Kwaba, a rental financing startup, has raised an undisclosed amount in a pre-seed round from Ingressive Capital and ARM.

Kwaba enables low- and middle-income earners to pay their rent in convenient tranches, such as monthly. It also has a crowdfunding platform, RentCrowdy, that helps to raise fund to pay rent.

Kwaba was founded by Obinna Molokwu (CEO) and Jadesola Opawumi (CCO) in January 2020, and its mobile app was released in August. The app has garnered over 1,000 downloads in the Play Store.

The CEO of Kwaba said, "In a nutshell, RentCrowdy mobilizes funds and Kwaba disburses".

Although the amount raised in the pre-seed round is undisclosed, it can be estimated to be north of $200,000. Because Ingressive Capital invests between $200,000 and $400,000 at $2 million valuation for 10% equity and ARM invests up to $20,000 in startups.

ARM is a 20-year-old asset management firm that invests in and supports fintech startups through its Labs by ARM Accelerator. Kwaba participated in the second edition accelerator programme which took place in the first quarter of 2020, alongside Rise, Truesaver, Owoafara, and Quantis Finance.

"By investing in Kwaba, we are helping the banked and the unbanked in Nigeria to have access to loans and credit that would give them a better life", Uwem Uwemakpan, Director of Fund Operations at Ingressive Capital, said.

"COVID-19 impacted lots of Nigerians negatively, especially financially. And there has been a surge in the need for credit and we are glad that we can help make people’s lives a little better and provide shelter indirectly through Kwaba. We are glad to be a part of this innovation changing the housing sector in Nigeria".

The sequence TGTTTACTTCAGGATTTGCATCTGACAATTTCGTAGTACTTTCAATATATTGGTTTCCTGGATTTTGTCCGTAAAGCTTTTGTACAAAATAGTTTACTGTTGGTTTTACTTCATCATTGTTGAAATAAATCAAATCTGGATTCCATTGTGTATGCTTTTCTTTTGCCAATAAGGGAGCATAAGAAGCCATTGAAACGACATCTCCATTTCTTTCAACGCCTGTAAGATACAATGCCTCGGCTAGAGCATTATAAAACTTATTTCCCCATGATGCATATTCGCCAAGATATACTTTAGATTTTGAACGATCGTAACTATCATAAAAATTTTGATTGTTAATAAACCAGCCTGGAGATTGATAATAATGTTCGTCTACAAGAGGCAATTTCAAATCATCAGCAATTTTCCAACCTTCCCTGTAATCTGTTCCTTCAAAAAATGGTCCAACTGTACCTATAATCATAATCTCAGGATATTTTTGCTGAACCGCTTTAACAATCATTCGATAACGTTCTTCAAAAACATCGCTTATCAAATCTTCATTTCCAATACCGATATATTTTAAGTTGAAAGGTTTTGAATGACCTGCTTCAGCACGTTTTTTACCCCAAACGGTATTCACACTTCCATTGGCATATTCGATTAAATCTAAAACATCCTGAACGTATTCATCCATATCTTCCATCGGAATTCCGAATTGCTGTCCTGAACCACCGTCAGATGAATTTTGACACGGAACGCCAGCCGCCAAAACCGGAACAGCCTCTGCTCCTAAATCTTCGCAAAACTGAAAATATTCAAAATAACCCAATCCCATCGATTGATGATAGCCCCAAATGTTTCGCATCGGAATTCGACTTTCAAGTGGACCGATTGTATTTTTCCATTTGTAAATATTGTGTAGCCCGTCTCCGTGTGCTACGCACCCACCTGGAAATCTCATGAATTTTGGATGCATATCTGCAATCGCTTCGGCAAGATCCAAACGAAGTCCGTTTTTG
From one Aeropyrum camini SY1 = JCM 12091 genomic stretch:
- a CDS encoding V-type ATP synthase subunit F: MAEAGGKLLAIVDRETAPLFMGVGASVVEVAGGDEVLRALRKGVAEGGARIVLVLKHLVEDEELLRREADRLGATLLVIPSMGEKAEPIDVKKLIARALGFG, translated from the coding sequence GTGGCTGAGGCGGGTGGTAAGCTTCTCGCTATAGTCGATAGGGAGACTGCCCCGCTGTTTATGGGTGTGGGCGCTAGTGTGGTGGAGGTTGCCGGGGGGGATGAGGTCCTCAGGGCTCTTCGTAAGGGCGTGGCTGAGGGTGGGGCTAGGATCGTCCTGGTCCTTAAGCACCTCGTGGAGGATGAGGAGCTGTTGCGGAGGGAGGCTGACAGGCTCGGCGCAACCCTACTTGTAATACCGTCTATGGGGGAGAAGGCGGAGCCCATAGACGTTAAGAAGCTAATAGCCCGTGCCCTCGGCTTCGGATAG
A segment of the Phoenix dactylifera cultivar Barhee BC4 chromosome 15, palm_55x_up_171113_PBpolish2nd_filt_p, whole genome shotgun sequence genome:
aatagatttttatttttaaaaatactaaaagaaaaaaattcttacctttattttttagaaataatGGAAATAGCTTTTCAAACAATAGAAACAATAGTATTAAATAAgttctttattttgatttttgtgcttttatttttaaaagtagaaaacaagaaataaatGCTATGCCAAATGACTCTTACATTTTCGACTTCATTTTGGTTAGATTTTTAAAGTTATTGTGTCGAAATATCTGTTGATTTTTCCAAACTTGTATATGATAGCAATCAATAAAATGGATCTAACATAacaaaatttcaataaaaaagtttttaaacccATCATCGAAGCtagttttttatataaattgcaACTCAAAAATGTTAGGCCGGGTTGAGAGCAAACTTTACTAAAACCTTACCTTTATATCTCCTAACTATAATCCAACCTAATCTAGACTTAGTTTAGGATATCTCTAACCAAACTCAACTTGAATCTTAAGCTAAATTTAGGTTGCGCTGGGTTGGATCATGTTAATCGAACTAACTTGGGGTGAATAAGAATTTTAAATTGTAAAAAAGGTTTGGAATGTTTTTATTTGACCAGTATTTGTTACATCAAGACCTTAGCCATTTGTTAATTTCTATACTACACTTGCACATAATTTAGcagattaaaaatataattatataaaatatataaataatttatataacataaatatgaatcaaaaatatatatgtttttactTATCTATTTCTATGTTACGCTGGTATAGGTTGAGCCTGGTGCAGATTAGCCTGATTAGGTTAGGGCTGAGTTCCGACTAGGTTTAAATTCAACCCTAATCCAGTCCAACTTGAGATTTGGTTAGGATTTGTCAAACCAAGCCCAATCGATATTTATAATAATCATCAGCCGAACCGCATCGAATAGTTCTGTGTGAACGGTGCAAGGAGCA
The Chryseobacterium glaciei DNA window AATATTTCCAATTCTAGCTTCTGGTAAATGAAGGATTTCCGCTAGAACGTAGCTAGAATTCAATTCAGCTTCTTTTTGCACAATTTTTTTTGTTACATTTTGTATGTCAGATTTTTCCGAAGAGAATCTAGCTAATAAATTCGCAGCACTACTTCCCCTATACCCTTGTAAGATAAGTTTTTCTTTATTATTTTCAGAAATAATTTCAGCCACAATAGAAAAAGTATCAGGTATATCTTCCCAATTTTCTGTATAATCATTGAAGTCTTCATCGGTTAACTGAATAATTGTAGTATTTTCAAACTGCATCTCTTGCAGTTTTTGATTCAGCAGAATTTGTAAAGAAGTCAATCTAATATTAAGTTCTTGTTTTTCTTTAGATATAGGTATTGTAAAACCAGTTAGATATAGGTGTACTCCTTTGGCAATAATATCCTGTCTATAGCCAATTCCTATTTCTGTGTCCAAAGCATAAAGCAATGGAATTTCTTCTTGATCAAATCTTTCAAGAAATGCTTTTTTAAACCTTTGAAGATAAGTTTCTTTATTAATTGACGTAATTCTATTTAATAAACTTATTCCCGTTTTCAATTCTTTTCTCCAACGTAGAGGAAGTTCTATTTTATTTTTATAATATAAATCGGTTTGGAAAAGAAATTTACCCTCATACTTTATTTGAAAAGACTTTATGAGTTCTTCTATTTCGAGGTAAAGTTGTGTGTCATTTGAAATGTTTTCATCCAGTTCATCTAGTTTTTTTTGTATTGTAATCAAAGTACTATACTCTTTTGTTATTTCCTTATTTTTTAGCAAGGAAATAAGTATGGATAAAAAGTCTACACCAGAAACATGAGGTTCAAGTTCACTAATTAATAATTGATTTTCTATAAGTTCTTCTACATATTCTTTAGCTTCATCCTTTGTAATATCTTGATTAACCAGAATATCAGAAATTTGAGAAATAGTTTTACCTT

Nigeria has a housing problem, particularly Lagos, its commercial capital and the largest city in Africa. With over 22 million housing deficit, about 108 million Nigerians are homeless.

"Successive governments have allowed economic inequality in Nigeria to reach extreme levels, a fact that is clearly evident in the housing sector", said Leilani Farha, United Nations' Special Rapporteur.

While newly built luxury dwellings are springing up throughout the cities — made possible often through eviction of poor communities, informal settlements with inhumane conditions are increasing.

According to the World Bank, Nigeria needs about ₦59.5 trillion to address the issue of homelessness. And as such, some people have argued that startups are ill-equipped to tackle the housing problem in Nigeria.

Startups such as Fibre serve as intermediary between landlords and tenants, and allow tenants to pay their rent in instalment. Muster is serving as Nigeria's Airbnb. And Spleet offers residential solutions with options of daily, monthly, and quarterly subscriptions.

Obinna said Kwaba is different from the competition because they are not limited to properties listed on their platform. "We offer our services to both people looking to get a new apartment and those that want to renew their rent", he said.

"Kwaba is helping to bridge the gap between property and finance. We understand the economic reality of Nigerian renters and have built our product to reflect this. We aim to improve the financial well-being of renters as we grow".

As a result of the COVID-19 pandemic, six out of every 10 renters will default on their rent payment or struggle to pay, according to Estate Agency Professionals.

Kwaba is on a mission to mitigate such scenarios by providing rental financing for those in search of new apartments or those renewing their existing rent. They offer quick funds at affordable rates and renters can access further credit facilities to purchase properties.